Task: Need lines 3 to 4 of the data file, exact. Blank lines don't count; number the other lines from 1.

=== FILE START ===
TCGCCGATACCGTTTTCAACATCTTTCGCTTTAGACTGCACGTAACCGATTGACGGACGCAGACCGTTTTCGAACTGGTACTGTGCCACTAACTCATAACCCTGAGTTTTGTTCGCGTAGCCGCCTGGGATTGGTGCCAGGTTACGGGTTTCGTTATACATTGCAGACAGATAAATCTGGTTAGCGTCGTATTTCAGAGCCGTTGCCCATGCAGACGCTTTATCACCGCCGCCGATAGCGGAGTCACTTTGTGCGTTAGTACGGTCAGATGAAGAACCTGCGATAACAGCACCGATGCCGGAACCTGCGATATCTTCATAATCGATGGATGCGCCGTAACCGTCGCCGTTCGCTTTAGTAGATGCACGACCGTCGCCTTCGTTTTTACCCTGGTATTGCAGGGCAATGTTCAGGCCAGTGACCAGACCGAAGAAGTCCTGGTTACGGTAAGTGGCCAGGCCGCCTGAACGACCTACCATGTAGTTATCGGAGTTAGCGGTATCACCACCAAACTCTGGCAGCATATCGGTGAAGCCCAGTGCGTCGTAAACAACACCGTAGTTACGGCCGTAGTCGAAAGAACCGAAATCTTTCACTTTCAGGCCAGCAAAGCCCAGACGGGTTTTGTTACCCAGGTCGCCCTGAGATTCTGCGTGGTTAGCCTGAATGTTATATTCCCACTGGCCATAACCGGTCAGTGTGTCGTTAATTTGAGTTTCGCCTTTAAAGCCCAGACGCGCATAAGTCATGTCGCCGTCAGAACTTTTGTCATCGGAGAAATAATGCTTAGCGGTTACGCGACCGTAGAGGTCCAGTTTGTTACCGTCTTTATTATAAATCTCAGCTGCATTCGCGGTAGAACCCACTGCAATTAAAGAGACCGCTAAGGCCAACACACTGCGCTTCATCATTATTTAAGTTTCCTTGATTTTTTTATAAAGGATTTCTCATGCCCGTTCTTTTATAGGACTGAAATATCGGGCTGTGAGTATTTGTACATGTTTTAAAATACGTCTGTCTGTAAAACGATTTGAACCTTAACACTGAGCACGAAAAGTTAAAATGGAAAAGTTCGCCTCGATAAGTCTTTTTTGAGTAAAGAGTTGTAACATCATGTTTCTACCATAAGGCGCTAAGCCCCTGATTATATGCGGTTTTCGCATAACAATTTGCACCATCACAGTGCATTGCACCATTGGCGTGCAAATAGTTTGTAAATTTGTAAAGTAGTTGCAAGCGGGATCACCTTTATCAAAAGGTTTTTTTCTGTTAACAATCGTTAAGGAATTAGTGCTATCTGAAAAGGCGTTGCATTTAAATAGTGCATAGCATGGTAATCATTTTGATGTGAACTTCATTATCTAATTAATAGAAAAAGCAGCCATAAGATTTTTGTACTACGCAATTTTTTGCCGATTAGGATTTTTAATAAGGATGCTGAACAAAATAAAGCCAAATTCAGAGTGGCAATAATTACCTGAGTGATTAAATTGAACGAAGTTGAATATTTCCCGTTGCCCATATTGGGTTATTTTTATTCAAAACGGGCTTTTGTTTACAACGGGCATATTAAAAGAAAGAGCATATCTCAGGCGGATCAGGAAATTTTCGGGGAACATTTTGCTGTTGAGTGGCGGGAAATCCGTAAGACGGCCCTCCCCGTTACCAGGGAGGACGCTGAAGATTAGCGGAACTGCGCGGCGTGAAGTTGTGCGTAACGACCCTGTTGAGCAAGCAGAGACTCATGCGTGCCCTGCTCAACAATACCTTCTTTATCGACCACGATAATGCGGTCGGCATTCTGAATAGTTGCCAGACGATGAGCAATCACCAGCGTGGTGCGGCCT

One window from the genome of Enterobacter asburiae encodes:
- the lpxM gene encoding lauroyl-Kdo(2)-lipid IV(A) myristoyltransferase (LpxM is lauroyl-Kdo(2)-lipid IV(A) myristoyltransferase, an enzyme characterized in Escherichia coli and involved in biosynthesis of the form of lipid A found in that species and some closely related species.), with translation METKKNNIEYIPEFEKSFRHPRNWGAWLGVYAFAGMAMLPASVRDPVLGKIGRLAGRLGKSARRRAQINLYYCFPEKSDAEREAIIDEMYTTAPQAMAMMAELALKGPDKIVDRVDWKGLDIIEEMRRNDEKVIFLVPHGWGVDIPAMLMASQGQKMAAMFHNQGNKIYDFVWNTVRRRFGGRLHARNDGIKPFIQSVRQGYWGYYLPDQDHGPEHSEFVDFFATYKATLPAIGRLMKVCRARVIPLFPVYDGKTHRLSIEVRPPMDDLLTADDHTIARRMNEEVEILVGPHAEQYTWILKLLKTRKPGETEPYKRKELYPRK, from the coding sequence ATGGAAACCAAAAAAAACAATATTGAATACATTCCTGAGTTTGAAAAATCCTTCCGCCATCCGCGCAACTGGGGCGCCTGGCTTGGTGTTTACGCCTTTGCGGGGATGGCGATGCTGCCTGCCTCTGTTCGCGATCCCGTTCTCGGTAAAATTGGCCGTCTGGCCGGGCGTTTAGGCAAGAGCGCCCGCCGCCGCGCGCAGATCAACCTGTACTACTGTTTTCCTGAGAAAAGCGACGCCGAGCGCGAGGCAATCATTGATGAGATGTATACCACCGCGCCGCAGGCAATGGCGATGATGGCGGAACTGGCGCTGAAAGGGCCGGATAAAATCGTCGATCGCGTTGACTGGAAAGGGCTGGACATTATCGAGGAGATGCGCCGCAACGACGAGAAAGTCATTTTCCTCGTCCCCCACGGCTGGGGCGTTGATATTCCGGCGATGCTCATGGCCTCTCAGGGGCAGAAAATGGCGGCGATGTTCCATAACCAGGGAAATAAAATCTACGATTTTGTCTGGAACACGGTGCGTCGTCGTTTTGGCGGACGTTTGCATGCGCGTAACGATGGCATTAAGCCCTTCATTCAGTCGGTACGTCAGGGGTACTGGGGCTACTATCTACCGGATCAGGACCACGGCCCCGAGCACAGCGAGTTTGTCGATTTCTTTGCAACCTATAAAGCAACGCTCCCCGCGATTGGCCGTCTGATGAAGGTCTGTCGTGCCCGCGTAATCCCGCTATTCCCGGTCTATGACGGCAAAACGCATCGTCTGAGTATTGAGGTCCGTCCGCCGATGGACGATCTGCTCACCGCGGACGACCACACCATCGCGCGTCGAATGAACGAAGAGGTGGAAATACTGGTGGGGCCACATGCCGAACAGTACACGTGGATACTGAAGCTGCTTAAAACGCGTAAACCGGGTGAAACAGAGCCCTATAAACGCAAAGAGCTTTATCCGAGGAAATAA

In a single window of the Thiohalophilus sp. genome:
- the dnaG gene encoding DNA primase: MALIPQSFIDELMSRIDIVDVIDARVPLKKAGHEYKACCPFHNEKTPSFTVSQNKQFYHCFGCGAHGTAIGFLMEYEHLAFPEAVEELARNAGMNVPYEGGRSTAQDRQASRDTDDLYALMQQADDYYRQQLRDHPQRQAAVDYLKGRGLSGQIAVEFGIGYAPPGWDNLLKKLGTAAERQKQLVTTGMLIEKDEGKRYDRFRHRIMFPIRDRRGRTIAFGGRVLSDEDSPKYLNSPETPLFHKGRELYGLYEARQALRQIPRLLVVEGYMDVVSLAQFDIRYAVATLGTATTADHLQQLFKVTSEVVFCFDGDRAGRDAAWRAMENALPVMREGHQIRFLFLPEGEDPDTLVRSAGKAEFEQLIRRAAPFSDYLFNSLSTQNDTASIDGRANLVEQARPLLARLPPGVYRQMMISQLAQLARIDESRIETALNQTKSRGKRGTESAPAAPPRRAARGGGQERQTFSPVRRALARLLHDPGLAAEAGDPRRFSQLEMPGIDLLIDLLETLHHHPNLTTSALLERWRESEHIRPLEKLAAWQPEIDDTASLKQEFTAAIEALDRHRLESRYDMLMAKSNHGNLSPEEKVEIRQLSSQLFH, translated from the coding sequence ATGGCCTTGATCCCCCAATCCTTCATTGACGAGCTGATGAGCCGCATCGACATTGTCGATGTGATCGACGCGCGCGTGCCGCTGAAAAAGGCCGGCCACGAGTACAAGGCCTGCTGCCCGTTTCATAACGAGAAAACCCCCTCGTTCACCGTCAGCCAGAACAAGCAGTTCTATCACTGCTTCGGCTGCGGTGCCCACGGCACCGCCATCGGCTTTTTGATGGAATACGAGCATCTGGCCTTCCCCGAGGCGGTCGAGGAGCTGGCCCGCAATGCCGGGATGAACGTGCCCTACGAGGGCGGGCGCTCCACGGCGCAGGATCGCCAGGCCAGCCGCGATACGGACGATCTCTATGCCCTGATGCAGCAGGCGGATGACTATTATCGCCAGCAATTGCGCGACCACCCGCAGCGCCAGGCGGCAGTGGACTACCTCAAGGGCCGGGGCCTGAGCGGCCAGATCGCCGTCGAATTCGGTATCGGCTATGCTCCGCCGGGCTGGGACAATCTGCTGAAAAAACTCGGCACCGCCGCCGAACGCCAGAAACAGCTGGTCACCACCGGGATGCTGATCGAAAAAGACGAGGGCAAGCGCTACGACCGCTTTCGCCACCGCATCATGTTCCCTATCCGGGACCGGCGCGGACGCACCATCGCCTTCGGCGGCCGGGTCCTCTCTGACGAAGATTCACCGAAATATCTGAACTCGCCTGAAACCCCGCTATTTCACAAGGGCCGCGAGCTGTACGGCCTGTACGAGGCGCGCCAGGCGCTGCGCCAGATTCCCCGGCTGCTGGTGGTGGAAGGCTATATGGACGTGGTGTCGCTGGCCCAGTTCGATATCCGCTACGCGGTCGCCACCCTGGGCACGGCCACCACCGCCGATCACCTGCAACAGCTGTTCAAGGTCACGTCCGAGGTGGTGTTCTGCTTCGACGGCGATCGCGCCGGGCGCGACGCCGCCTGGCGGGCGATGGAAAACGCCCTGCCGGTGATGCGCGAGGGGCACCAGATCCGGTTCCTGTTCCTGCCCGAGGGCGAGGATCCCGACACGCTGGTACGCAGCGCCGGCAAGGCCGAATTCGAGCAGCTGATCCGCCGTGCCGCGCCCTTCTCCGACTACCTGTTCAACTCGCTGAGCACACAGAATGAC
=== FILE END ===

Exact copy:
- the lpxM gene encoding lauroyl-Kdo(2)-lipid IV(A) myristoyltransferase (LpxM is lauroyl-Kdo(2)-lipid IV(A) myristoyltransferase, an enzyme characterized in Escherichia coli and involved in biosynthesis of the form of lipid A found in that species and some closely related species.), with translation METKKNNIEYIPEFEKSFRHPRNWGAWLGVYAFAGMAMLPASVRDPVLGKIGRLAGRLGKSARRRAQINLYYCFPEKSDAEREAIIDEMYTTAPQAMAMMAELALKGPDKIVDRVDWKGLDIIEEMRRNDEKVIFLVPHGWGVDIPAMLMASQGQKMAAMFHNQGNKIYDFVWNTVRRRFGGRLHARNDGIKPFIQSVRQGYWGYYLPDQDHGPEHSEFVDFFATYKATLPAIGRLMKVCRARVIPLFPVYDGKTHRLSIEVRPPMDDLLTADDHTIARRMNEEVEILVGPHAEQYTWILKLLKTRKPGETEPYKRKELYPRK, from the coding sequence ATGGAAACCAAAAAAAACAATATTGAATACATTCCTGAGTTTGAAAAATCCTTCCGCCATCCGCGCAACTGGGGCGCCTGGCTTGGTGTTTACGCCTTTGCGGGGATGGCGATGCTGCCTGCCTCTGTTCGCGATCCCGTTCTCGGTAAAATTGGCCGTCTGGCCGGGCGTTTAGGCAAGAGCGCCCGCCGCCGCGCGCAGATCAACCTGTACTACTGTTTTCCTGAGAAAAGCGACGCCGAGCGCGAGGCAATCATTGATGAGATGTATACCACCGCGCCGCAGGCAATGGCGATGATGGCGGAACTGGCGCTGAAAGGGCCGGATAAAATCGTCGATCGCGTTGACTGGAAAGGGCTGGACATTATCGAGGAGATGCGCCGCAACGACGAGAAAGTCATTTTCCTCGTCCCCCACGGCTGGGGCGTTGATATTCCGGCGATGCTCATGGCCTCTCAGGGGCAGAAAATGGCGGCGATGTTCCATAACCAGGGAAATAAAATCTACGATTTTGTCTGGAACACGGTGCGTCGTCGTTTTGGCGGACGTTTGCATGCGCGTAACGATGGCATTAAGCCCTTCATTCAGTCGGTACGTCAGGGGTACTGGGGCTACTATCTACCGGATCAGGACCACGGCCCCGAGCACAGCGAGTTTGTCGATTTCTTTGCAACCTATAAAGCAACGCTCCCCGCGATTGGCCGTCTGATGAAGGTCTGTCGTGCCCGCGTAATCCCGCTATTCCCGGTCTATGACGGCAAAACGCATCGTCTGAGTATTGAGGTCCGTCCGCCGATGGACGATCTGCTCACCGCGGACGACCACACCATCGCGCGTCGAATGAACGAAGAGGTGGAAATACTGGTGGGGCCACATGCCGAACAGTACACGTGGATACTGAAGCTGCTTAAAACGCGTAAACCGGGTGAAACAGAGCCCTATAAACGCAAAGAGCTTTATCCGAGGAAATAA

In a single window of the Thiohalophilus sp. genome: